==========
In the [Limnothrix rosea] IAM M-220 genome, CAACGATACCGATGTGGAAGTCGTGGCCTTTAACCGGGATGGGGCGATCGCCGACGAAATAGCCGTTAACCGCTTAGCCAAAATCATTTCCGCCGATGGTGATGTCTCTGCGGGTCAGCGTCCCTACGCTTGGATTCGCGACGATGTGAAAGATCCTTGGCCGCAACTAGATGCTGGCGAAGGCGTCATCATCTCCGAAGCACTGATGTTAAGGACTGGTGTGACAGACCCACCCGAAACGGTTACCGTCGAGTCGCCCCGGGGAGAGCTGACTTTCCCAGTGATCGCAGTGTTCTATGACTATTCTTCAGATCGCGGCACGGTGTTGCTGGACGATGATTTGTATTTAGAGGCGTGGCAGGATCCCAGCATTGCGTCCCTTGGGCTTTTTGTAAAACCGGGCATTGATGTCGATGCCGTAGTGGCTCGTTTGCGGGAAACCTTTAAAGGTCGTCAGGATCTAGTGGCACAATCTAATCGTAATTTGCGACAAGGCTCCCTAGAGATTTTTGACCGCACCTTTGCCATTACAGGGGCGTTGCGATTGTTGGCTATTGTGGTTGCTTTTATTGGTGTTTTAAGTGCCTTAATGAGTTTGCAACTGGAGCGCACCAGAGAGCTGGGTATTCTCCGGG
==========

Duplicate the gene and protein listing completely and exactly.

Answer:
In the [Limnothrix rosea] IAM M-220 genome, CAACGATACCGATGTGGAAGTCGTGGCCTTTAACCGGGATGGGGCGATCGCCGACGAAATAGCCGTTAACCGCTTAGCCAAAATCATTTCCGCCGATGGTGATGTCTCTGCGGGTCAGCGTCCCTACGCTTGGATTCGCGACGATGTGAAAGATCCTTGGCCGCAACTAGATGCTGGCGAAGGCGTCATCATCTCCGAAGCACTGATGTTAAGGACTGGTGTGACAGACCCACCCGAAACGGTTACCGTCGAGTCGCCCCGGGGAGAGCTGACTTTCCCAGTGATCGCAGTGTTCTATGACTATTCTTCAGATCGCGGCACGGTGTTGCTGGACGATGATTTGTATTTAGAGGCGTGGCAGGATCCCAGCATTGCGTCCCTTGGGCTTTTTGTAAAACCGGGCATTGATGTCGATGCCGTAGTGGCTCGTTTGCGGGAAACCTTTAAAGGTCGTCAGGATCTAGTGGCACAATCTAATCGTAATTTGCGACAAGGCTCCCTAGAGATTTTTGACCGCACCTTTGCCATTACAGGGGCGTTGCGATTGTTGGCTATTGTGGTTGCTTTTATTGGTGTTTTAAGTGCCTTAATGAGTTTGCAACTGGAGCGCACCAGAGAGCTGGGTATTCTCCGGG